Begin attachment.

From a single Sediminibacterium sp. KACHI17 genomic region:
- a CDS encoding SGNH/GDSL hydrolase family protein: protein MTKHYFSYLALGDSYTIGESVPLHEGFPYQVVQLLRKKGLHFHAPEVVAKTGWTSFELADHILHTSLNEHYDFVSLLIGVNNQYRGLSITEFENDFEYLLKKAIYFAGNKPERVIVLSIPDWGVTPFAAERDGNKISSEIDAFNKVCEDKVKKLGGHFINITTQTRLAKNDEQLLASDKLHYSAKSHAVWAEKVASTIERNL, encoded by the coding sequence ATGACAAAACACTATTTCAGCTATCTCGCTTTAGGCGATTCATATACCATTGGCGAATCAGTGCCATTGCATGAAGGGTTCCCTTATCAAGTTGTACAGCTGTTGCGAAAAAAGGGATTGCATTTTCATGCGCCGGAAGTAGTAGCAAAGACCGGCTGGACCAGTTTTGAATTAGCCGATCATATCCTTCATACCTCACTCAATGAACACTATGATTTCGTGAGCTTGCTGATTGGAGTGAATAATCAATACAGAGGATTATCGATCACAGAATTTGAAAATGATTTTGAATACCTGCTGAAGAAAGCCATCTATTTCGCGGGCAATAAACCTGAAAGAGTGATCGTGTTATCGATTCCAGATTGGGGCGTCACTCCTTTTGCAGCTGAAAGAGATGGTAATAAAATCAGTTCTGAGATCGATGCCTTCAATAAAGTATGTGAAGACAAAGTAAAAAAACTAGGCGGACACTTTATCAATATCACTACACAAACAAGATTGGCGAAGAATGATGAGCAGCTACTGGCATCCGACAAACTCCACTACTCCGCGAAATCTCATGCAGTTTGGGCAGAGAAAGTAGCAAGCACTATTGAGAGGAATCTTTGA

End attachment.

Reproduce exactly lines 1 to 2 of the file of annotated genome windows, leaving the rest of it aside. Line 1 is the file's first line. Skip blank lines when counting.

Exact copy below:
From a single Sediminibacterium sp. KACHI17 genomic region:
- a CDS encoding SGNH/GDSL hydrolase family protein: protein MTKHYFSYLALGDSYTIGESVPLHEGFPYQVVQLLRKKGLHFHAPEVVAKTGWTSFELADHILHTSLNEHYDFVSLLIGVNNQYRGLSITEFENDFEYLLKKAIYFAGNKPERVIVLSIPDWGVTPFAAERDGNKISSEIDAFNKVCEDKVKKLGGHFINITTQTRLAKNDEQLLASDKLHYSAKSHAVWAEKVASTIERNL, encoded by the coding sequence ATGACAAAACACTATTTCAGCTATCTCGCTTTAGGCGATTCATATACCATTGGCGAATCAGTGCCATTGCATGAAGGGTTCCCTTATCAAGTTGTACAGCTGTTGCGAAAAAAGGGATTGCATTTTCATGCGCCGGAAGTAGTAGCAAAGACCGGCTGGACCAGTTTTGAATTAGCCGATCATATCCTTCATACCTCACTCAATGAACACTATGATTTCGTGAGCTTGCTGATTGGAGTGAATAATCAATACAGAGGATTATCGATCACAGAATTTGAAAATGATTTTGAATACCTGCTGAAGAAAGCCATCTATTTCGCGGGCAATAAACCTGAAAGAGTGATCGTGTTATCGATTCCAGATTGGGGCGTCACTCCTTTTGCAGCTGAAAGAGATGGTAATAAAATCAGTTCTGAGATCGATGCCTTCAATAAAGTATGTGAAGACAAAGTAAAAAAACTAGGCGGACACTTTATCAATATCACTACACAAACAAGATTGGCGAAGAATGATGAGCAGCTACTGGCATCCGACAAACTCCACTACTCCGCGAAATCTCATGCAGTTTGGGCAGAGAAAGTAGCAAGCACTATTGAGAGGAATCTTTGA